The famous icon of Rutland Water.
A lovely county, the smallest in England.
Taken with a Nikon D80
Featured – Architecture of the British Isles group Aug 2011.
Featured – Christian Churches group May 2012
23 Nov 2011 – 105 views.
25 Jan 201 – 515 views.
The manor of Normanton can be traced back as far as the Norman Conquest when it became the property of the Umfravilles. At a later date it passed onto the Normanville family and this is where it may have derived it’s name.
The manor of Normanton had a long succession of different heirs until it was acquired by the Earl of Ancaster in nineteenth century.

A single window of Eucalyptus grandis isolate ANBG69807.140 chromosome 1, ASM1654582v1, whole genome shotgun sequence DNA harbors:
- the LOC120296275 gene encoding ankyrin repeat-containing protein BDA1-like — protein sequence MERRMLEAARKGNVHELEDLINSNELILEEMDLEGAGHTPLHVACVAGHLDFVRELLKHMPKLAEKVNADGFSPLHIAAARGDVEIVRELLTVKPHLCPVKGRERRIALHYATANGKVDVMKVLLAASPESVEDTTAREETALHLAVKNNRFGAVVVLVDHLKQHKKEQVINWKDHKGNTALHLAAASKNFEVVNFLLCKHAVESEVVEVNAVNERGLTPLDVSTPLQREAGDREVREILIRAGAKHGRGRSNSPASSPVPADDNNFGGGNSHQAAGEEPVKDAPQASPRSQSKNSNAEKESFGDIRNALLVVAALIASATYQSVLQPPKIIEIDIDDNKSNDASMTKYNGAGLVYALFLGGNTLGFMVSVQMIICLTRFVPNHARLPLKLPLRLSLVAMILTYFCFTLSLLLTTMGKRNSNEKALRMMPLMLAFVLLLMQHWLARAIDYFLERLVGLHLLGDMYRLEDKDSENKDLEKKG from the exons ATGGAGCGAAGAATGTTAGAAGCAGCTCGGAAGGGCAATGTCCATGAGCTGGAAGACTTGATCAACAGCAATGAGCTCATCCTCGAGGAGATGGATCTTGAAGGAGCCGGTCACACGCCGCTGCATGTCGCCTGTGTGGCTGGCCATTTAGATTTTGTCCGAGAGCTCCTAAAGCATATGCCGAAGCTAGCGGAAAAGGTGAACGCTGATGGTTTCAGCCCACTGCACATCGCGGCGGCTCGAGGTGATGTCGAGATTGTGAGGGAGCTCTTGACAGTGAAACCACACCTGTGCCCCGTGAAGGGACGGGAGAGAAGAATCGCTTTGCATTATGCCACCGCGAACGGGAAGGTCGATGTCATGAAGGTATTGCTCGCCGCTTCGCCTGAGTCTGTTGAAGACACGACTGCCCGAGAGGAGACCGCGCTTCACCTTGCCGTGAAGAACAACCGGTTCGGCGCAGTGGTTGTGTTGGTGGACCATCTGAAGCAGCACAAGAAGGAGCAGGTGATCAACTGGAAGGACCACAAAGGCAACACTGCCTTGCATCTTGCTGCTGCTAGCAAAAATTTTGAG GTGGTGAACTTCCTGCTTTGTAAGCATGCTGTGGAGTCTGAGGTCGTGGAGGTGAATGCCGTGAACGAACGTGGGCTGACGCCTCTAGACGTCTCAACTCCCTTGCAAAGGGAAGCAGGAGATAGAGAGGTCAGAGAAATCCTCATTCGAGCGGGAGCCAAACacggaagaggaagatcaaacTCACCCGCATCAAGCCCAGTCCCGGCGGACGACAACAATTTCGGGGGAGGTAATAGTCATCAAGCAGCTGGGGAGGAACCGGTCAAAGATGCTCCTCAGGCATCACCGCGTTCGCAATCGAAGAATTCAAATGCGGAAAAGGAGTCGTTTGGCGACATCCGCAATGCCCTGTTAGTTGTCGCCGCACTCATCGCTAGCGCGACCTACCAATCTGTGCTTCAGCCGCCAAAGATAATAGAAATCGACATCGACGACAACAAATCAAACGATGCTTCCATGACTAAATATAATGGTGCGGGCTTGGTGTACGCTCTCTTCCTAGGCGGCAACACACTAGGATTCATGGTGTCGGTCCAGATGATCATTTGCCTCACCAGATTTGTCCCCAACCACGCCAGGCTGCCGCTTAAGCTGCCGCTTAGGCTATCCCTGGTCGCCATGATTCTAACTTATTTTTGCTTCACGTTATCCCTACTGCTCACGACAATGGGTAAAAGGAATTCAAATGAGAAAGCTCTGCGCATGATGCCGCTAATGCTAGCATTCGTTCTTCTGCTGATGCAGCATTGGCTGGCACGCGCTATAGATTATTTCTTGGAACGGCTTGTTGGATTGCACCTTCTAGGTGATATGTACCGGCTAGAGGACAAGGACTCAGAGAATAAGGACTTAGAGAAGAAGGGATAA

The Earl of Ancaster’s main seat was Grimsthorpe Castle, near Bourne in Lincolnshire and when he sold the Estate Normanton Hall was demolished in the early 1920s.
Today Normanton Church and part of the Normanton Estate is owned by the Anglian Water Authority.
There is very little knowledge about the history of early churches at Normanton. Relics found in the early twentieth century suggest a fourtheenth century building.
In the mid 1760s the church was rebuilt by adding chancel and nave to the existing tower but it was a very basic building. In 1826 there was a Gothic turret peeping out of the undergrowth and the fourth baronet at Normanton commissioned a new tower and portico by Thomas Cundy that was formally known as St. Matthews Church.